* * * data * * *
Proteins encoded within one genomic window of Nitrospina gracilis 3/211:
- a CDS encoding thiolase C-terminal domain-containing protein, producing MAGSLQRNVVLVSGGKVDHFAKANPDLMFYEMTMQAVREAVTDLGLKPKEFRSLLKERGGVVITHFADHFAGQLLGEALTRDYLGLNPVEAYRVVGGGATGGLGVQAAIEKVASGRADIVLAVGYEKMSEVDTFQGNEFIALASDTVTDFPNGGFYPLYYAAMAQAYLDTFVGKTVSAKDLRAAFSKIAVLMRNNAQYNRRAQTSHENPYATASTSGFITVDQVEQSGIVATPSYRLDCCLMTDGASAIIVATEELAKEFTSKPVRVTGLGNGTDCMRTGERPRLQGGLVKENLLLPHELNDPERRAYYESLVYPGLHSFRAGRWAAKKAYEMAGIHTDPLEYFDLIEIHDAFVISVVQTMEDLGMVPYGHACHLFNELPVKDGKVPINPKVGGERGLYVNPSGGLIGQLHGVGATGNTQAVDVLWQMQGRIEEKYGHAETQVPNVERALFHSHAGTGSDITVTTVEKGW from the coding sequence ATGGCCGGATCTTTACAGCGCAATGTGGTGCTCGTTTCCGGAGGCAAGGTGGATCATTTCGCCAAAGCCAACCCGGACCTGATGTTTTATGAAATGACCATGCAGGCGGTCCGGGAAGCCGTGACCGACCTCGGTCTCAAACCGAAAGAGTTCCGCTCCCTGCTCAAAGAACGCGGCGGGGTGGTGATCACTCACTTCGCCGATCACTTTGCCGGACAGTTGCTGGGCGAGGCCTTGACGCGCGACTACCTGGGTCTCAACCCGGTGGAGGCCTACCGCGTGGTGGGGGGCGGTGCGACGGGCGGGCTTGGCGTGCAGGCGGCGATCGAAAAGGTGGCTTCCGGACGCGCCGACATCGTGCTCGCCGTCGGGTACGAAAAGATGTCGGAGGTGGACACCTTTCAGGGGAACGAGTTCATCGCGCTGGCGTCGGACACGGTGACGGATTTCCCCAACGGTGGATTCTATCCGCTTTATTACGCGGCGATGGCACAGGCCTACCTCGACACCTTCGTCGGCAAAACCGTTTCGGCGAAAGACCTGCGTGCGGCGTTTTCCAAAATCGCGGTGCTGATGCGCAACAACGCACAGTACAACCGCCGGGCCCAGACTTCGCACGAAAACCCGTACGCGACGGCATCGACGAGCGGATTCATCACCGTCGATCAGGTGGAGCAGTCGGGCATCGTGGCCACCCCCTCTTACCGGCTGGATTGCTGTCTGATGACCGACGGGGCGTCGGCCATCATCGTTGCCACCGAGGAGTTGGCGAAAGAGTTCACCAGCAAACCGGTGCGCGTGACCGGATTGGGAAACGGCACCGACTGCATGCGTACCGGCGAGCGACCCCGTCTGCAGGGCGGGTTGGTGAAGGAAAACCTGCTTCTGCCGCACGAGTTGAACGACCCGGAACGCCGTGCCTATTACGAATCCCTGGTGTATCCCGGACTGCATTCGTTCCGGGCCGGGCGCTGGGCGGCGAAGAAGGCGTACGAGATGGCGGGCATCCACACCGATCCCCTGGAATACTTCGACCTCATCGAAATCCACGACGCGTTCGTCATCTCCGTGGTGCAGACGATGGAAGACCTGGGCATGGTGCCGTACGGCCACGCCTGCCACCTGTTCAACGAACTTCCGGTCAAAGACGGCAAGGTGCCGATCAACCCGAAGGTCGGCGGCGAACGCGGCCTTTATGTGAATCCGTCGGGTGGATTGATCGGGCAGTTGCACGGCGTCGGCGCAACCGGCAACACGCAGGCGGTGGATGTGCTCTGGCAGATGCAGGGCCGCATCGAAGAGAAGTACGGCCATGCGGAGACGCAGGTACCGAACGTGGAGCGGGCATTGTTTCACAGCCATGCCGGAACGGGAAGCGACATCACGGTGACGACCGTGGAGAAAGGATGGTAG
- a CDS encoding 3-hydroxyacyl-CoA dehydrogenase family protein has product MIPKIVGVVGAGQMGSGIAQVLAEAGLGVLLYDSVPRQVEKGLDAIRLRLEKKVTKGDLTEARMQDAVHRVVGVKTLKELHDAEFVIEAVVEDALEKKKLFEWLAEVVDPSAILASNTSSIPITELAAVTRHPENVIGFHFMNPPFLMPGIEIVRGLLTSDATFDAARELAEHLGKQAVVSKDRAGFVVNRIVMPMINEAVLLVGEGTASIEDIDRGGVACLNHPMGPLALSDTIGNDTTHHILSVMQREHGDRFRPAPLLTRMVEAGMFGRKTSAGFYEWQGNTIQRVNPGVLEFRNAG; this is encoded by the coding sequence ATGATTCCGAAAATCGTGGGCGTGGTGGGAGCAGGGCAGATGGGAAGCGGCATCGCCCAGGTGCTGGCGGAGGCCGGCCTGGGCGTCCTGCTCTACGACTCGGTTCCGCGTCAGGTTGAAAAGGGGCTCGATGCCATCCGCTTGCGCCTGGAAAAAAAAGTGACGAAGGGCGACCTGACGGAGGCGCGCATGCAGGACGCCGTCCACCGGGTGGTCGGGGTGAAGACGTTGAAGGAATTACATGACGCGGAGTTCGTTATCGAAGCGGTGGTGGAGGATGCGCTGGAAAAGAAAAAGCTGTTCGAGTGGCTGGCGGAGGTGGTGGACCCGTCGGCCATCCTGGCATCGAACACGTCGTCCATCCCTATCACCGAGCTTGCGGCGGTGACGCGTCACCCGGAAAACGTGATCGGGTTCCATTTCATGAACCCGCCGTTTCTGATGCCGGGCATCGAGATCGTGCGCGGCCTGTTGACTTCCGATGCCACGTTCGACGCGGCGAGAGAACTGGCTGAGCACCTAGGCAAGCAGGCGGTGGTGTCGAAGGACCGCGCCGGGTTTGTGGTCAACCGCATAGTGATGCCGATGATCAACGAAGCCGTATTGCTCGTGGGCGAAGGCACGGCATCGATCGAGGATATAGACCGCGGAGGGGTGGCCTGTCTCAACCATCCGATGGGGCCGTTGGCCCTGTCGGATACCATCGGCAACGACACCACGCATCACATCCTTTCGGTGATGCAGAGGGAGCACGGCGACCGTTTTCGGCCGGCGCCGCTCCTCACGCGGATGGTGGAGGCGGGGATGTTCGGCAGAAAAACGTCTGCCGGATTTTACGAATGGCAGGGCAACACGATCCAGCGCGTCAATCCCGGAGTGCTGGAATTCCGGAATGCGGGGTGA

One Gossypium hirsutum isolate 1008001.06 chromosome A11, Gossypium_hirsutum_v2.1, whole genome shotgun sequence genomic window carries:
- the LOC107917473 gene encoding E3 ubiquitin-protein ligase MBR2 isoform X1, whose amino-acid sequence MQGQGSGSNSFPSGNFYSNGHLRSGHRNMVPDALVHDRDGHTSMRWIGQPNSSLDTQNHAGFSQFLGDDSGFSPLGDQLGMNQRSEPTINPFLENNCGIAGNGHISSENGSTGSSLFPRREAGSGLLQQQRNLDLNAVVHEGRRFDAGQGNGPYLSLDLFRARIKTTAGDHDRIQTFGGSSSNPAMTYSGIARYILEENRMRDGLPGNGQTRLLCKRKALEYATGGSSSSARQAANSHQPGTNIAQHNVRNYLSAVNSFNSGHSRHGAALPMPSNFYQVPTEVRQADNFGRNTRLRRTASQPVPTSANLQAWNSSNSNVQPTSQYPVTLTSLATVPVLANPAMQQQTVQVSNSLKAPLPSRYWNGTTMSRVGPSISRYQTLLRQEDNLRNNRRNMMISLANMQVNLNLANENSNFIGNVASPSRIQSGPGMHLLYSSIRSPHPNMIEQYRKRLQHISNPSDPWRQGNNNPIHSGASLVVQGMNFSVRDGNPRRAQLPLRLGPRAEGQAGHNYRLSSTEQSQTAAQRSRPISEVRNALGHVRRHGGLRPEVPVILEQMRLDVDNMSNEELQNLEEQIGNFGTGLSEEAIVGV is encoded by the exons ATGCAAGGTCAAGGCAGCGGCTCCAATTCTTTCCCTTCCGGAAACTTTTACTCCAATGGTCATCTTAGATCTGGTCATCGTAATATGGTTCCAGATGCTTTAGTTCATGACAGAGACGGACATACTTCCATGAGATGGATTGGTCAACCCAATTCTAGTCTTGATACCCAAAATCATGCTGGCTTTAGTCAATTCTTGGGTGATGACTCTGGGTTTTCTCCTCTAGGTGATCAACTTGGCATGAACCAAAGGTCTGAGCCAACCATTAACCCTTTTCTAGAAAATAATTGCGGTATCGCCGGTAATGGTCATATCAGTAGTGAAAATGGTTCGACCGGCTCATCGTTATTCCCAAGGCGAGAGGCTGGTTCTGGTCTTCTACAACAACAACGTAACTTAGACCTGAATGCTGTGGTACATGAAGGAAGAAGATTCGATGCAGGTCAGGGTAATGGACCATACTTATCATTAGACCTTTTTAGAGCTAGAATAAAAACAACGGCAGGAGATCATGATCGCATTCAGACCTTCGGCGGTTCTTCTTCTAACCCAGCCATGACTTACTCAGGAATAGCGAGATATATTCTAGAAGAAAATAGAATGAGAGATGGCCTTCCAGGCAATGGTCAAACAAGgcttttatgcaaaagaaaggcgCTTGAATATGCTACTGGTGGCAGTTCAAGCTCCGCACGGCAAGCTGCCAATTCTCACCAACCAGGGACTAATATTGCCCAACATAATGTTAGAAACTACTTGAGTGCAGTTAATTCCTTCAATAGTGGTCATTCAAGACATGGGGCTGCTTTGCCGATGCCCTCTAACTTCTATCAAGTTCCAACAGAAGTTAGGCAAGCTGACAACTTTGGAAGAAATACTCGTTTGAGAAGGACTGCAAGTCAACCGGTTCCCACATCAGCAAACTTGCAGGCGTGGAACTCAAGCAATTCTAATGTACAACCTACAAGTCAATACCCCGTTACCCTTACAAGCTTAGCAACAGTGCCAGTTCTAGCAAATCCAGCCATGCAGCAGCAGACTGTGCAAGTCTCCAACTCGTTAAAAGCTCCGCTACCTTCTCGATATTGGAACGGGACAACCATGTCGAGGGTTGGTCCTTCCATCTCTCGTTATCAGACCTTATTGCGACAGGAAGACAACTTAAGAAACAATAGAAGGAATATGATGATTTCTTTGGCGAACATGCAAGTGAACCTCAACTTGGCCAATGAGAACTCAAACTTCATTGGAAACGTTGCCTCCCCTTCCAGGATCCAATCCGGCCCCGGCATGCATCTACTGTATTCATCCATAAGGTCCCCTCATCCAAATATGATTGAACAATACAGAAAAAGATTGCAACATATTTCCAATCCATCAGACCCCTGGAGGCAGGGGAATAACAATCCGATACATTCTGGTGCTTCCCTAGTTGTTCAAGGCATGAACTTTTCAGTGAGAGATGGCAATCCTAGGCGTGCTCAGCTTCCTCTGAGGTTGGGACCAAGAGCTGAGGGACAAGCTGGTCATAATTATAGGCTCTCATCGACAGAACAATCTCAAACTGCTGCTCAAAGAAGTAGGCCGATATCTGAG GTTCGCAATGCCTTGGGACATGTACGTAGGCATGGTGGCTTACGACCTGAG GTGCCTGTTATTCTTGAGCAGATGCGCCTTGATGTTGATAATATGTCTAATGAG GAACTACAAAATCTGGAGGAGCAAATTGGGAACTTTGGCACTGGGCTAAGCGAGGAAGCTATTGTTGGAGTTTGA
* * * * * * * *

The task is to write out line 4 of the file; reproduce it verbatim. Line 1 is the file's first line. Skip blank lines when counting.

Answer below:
One Gossypium hirsutum isolate 1008001.06 chromosome A11, Gossypium_hirsutum_v2.1, whole genome shotgun sequence genomic window carries: